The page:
The first winter I lived in Oklahoma, I discovered that not only was the weather cold enough, but too damn cold for me. It snowed and snowed and snow piled up – and up – and up. The wind blew drifts against the houses and cars and I saw exactly what purpose those “snow” fences served. I also discovered that cords on electric blankets do not reach all the way around the kitchen and extension cords are required. I also discovered that it is not wise to fry bacon while wearing an electric blanket turned to “high.” I measured my misery in how many pairs of socks I had on. A three-sock snow day turned me into a homesick lunatic.

My next door neighbors, however, thought this mild winter weather was just wonderful and no where near what they had back home in upstate New York. Ah ha! It was not cold enough for them. My native Oklahoman friends waltzed outside to get the mail and newspapers without layering on sweaters and coats. I decided there was nothing in the mail box I really want to see until spring and canceled my paper subscription.

Finally back home in Florida, I now welcome each “cold snap” with open arms. When the Weather Channel predicts blizzard conditions sweeping across the Plains or dropping great volumes of snow on the Northeast, I run outside (in shorts and tee shirt) and kiss my unfrozen ground.

Nope, not too cold fer me. Hit be juss fine, juss fine.

© Copyright 2006 Suzzwords

Saturday, February 11, 2006

Wardrobe Makeover

I hope no one from one of those makeover shows or a tacky-dressed “fashion” critic ever offers me a wardrobe makeover. I would have to politely turn them down because I couldn’t stand to watch them faint at the sight of my “comfortable” clothes. My idea of fashion is cool in the summer, warm in the winter, and lots of elastic.

Shoes should also be comfortable: no spindly heels to accent my calves, no strappy things to accent my ankles and especially no platform stuff to accent my Blue Cross card.

Most of my friends are into the same fashion trend – “loose,” “baggy,” and “washable” often accents the descriptions of our latest wardrobe acquisitions. There comes a time in life when dry cleaning is no longer a necessity unless you are one of those high society grande dames. Since my status in life runs pretty much with the JC Penny and Walmart crowd, I don’t think I’ll ever have problems with ball gowns and silk suits.

And who appointed those self-proclaimed “fashion” critics to be the authorities anyway? Have we become so mushy-brained that we can no longer make judgments for ourselves? Can you imagine their job descriptions? “Must appear at film and award ceremonies and later make disparaging comments about all outfits other than their own.” This I say to “them,” “Toots, take a good look in the mirror before you start throwing those barbs.”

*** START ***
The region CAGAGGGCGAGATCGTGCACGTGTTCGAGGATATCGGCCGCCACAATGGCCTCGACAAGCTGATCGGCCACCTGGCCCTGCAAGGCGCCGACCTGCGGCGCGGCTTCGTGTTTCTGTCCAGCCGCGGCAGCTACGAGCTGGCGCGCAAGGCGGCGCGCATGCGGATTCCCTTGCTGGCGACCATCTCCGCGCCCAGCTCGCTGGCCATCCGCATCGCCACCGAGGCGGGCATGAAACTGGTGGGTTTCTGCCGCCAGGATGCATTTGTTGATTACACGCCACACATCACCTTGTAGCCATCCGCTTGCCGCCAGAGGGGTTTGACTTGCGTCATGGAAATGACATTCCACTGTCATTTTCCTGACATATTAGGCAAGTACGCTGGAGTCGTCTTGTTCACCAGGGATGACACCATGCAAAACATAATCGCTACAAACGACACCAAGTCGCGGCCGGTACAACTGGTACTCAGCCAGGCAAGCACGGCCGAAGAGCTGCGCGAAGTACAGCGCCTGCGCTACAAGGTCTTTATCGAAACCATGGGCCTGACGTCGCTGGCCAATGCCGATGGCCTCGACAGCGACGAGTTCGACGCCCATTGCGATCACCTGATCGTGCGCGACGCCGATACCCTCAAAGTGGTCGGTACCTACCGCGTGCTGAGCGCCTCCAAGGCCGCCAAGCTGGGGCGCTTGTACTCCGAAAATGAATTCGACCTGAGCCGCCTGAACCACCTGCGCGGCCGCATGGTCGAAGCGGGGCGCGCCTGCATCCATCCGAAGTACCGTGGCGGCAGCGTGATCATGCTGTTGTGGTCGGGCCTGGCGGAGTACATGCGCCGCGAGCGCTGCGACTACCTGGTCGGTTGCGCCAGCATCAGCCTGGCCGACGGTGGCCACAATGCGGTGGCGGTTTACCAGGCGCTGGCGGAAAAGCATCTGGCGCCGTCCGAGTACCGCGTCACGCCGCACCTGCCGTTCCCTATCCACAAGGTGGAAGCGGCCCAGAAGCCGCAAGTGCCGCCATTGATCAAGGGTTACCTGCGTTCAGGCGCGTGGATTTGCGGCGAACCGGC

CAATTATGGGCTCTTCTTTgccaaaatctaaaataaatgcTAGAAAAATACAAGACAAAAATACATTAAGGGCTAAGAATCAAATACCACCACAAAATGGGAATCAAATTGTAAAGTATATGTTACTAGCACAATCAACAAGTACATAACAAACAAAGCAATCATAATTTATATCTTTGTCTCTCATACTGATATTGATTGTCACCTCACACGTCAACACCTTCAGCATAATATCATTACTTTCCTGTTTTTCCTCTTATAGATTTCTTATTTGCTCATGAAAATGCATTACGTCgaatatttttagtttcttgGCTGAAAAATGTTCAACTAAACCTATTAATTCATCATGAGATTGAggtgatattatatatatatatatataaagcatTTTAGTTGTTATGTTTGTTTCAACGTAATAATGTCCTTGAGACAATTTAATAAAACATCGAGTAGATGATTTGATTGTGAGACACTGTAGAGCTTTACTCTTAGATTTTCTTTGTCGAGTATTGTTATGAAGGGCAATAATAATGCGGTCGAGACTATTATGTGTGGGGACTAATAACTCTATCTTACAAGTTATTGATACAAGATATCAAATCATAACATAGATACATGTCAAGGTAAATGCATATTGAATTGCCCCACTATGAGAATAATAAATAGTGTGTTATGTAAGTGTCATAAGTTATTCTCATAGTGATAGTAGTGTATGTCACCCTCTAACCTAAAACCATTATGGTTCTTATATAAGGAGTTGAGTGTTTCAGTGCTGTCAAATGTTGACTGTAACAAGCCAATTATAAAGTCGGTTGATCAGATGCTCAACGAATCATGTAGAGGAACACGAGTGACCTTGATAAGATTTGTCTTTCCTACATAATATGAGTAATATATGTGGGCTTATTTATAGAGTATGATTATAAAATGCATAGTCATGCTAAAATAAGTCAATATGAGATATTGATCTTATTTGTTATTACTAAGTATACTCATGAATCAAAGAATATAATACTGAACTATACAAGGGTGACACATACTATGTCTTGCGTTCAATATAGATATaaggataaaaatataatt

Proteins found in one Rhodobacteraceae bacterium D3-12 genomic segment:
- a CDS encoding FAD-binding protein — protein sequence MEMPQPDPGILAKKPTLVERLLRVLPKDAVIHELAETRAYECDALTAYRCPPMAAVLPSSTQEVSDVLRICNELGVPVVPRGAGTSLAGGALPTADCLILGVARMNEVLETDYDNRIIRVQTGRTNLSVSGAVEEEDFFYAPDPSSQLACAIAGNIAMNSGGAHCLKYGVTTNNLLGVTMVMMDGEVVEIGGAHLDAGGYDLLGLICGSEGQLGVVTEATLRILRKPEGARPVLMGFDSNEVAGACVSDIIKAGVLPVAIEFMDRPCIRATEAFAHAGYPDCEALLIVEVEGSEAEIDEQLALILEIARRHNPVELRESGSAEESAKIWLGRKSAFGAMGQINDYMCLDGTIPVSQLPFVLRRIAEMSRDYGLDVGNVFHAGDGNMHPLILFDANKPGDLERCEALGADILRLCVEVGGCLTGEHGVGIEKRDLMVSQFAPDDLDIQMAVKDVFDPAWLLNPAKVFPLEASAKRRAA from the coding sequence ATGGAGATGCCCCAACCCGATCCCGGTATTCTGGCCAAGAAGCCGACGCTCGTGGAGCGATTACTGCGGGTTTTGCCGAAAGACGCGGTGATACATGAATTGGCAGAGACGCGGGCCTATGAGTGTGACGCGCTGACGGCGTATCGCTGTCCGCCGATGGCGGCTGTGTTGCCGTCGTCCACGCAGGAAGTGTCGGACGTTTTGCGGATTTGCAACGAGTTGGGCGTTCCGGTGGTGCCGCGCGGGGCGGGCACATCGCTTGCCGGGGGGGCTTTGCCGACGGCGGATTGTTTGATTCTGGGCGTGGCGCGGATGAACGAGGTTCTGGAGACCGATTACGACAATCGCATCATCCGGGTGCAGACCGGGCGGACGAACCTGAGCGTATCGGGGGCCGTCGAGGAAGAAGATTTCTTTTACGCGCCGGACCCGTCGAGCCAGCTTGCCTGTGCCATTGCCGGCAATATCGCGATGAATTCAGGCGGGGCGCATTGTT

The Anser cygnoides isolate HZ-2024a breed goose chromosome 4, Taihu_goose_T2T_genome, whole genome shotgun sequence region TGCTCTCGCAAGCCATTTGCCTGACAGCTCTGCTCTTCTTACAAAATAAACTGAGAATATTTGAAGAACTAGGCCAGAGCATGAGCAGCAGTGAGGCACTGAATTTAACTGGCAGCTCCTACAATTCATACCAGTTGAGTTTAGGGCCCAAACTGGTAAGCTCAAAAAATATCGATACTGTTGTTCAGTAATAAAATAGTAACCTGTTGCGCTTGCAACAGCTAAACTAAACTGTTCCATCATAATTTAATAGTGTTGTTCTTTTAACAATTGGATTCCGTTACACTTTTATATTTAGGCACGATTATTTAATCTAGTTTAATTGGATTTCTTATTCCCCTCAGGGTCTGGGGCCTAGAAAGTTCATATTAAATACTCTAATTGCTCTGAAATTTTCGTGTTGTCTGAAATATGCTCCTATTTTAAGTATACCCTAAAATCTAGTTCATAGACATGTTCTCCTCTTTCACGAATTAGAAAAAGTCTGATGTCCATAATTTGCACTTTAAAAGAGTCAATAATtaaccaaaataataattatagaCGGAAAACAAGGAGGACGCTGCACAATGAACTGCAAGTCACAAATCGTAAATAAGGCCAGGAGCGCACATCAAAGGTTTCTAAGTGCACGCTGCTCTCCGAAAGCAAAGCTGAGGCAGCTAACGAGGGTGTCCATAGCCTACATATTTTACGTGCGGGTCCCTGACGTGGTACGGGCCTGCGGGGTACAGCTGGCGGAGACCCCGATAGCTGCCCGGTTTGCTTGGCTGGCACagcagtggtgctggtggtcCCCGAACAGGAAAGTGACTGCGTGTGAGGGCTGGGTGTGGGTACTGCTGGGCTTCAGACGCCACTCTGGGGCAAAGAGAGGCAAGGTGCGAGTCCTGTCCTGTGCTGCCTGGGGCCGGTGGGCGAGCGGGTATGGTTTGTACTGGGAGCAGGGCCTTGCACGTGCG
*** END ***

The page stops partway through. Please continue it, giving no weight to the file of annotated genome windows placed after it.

Personally, I still like denim bell-bottoms and flowered mumus (loose, comfortable and washable). I do draw my fashion line at stretch pants and hemlines above the knee. Let’s face us, most women over fifty-five should avoid anything that looks good on a teen-ager.

Speaking of teenagers, I don’t even want to mention my thoughts on “modern” undergarments other than to say if the garment is smaller than and weighs less than a dollar bill, it’s best left for the under-thirty somethings.

I guess I’ll never appear on the Oprah show (she always looks so great, even without makeup) as a famous writer simply because if anyone suggested “control pantyhose,” I’d head for the hills. Unless, of course, there was a chance I could bring back the “natural” look. Now wouldn’t THAT be fun! Oh, I can just hear Joan and Melissa now, “ Well, would you look at that! She doesn’t have one single crow’s foot or a freckle! How unfashionable. And what is with those Jimmy Chos! Does she not know Birkenstocks are back in style?”

© Copyright 2006 Suzzwords

Sunday, February 05, 2006

Got Parts?

I was watching one of those infomercials (you know the kind that comes on at two in the morning) for a “body sculpting” exercise machine when I realized I not only didn’t have, but apparently never got, the body parts the device was designed to “sculpt.”

This clever invention targeted the “abs,” “obliques” and “lats,” as well as several other parts. I don’t remember ever having those parts, so they must be only found on the thirty-something-and-under folks.

Those of us who arrived in the thirties and forties missed out. There were other parts that we got, but they were never all that big a deal and certainly didn’t need sculpting. We all pretty much accepted each other in the packages we came in. Even boobs, although important to us “girls,” didn’t necessarily have to be the silicone-assisted sizes they are today.

The only big deal part I can remember among the girls was waist size. We had all been brainwashed by Scarlet O’Hara into thinking we had to have tiny waists. Those of us who refused to wear elastic-torture undergarments, compensated with billowing skirts held up with layers of crinolines, nylon net underskirts designed to puff out those “circle” skirts with cutesy poodles near the hems. We topped off the mushroom look with “chinch” belts, three-inch wide, heavy-duty elastic devices designed to take at least two inches off our waists. Breathing was a bit of a problem, but at fifteen, fashion was more important than minor details like turning blue.

Nowadays, if those abs, obliques and lats are in there somewhere, they are now buried under new parts that are far more useful. I’ve noticed that as I’ve aged, I have gained a nice crumb tray just below my neck and further down an excellent addition that holds a book at just the right level. My lap is nice and soft and bouncy and makes me a hit among two-year olds. I have plenty of padding on the backside, too, so I don’t complain anymore about how hard the benches are.

I guess as we go through life, parts come and go, depending on your need. Having a “six-pack” would be okay (we used to think that refered to Miller), but I would settle for just seeing my ribs and hip bones again.

At least I’m saving a ton of money not buying all that body sculpting equipment. Now if I could just figure out what to do with all those antique crinolines in the attic!

© Copyright 2006 Suzzwords